Not only this, but my favorite case study is Andrew Luck. He was an ENGINEER, gotta be some sort of Renaissance man to be an engineer and succeed at a school like Stanford then be the #1 draft pick right? After looking at the degree requirements, um not an engineer. Architectural Engineering is a watered down Civil Engineering degree for architects who don't want to do studio and enjoy trig based physics. So among engineers he's not an engineer, BUT to the rest of the world he's an engineer who graduated from one of the best schools in the world. It's sad but true. I work with a girl who got her BS and masters in BME from Catholic U. They have a 4-1 auto admit program with an average GPA of over 3.5. She describes the classes she had to take as "fun" and talks about how she had classes where they worked with LEGOs and how her professors didn't really care about grades. She doesn't know jack-$h*t about engineering or even human biology, but she still gets to say she has a masters degree and is an engineer.Once again, Tech has 36 majors versus 118 at Stanford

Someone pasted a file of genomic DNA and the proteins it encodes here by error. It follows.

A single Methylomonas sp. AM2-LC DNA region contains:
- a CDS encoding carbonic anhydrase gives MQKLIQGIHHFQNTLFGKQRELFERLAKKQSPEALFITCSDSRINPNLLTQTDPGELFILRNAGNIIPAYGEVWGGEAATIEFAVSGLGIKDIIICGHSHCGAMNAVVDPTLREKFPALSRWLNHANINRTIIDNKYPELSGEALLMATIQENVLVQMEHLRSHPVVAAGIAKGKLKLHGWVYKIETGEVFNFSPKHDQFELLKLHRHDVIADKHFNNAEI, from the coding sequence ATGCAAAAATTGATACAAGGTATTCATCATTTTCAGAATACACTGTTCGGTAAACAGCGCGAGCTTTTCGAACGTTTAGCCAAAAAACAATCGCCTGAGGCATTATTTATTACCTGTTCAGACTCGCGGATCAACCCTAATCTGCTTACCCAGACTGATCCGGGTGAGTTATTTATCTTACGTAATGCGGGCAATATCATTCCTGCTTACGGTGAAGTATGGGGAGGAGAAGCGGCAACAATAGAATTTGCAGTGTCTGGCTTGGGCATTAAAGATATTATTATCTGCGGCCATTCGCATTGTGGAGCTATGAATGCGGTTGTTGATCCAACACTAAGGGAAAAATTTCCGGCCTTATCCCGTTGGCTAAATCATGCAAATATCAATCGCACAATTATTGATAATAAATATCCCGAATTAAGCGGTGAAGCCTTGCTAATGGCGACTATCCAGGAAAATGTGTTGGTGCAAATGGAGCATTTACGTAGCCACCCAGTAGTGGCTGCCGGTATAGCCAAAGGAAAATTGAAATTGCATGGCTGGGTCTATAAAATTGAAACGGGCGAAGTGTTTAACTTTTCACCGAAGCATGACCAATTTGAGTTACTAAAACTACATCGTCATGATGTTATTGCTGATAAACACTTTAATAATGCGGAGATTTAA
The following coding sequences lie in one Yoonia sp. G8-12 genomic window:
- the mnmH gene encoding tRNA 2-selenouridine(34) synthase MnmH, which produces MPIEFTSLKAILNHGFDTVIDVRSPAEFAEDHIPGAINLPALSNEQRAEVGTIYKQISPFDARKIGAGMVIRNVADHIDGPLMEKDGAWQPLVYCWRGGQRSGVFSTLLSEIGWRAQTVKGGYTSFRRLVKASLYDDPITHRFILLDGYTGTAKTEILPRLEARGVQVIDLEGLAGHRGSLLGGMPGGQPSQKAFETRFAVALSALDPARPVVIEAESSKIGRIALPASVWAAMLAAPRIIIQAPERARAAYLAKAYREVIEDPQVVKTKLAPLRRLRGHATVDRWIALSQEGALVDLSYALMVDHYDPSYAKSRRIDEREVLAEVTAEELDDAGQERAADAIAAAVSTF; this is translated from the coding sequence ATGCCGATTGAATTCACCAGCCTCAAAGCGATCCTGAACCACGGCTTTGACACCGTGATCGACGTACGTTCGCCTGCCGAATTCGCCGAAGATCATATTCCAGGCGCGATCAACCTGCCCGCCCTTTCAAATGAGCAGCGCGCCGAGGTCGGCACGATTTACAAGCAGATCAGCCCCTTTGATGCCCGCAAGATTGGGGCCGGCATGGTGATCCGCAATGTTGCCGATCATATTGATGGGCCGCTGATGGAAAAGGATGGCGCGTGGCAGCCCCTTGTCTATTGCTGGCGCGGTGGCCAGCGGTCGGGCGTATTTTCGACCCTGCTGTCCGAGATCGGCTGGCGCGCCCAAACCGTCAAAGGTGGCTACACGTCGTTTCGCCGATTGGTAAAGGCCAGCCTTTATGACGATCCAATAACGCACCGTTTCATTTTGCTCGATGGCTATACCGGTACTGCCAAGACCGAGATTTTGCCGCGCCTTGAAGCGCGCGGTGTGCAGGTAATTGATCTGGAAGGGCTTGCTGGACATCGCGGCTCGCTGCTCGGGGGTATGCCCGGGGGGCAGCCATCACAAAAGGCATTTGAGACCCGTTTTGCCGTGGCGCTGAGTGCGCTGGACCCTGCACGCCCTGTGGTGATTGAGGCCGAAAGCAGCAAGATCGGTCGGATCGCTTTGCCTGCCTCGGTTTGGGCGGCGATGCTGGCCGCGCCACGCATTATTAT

GT is a whole different world. Other engineers get it's a hard school, the rest of the world understands we're smart, but only a GT grad (or dropout) knows to what level it really is.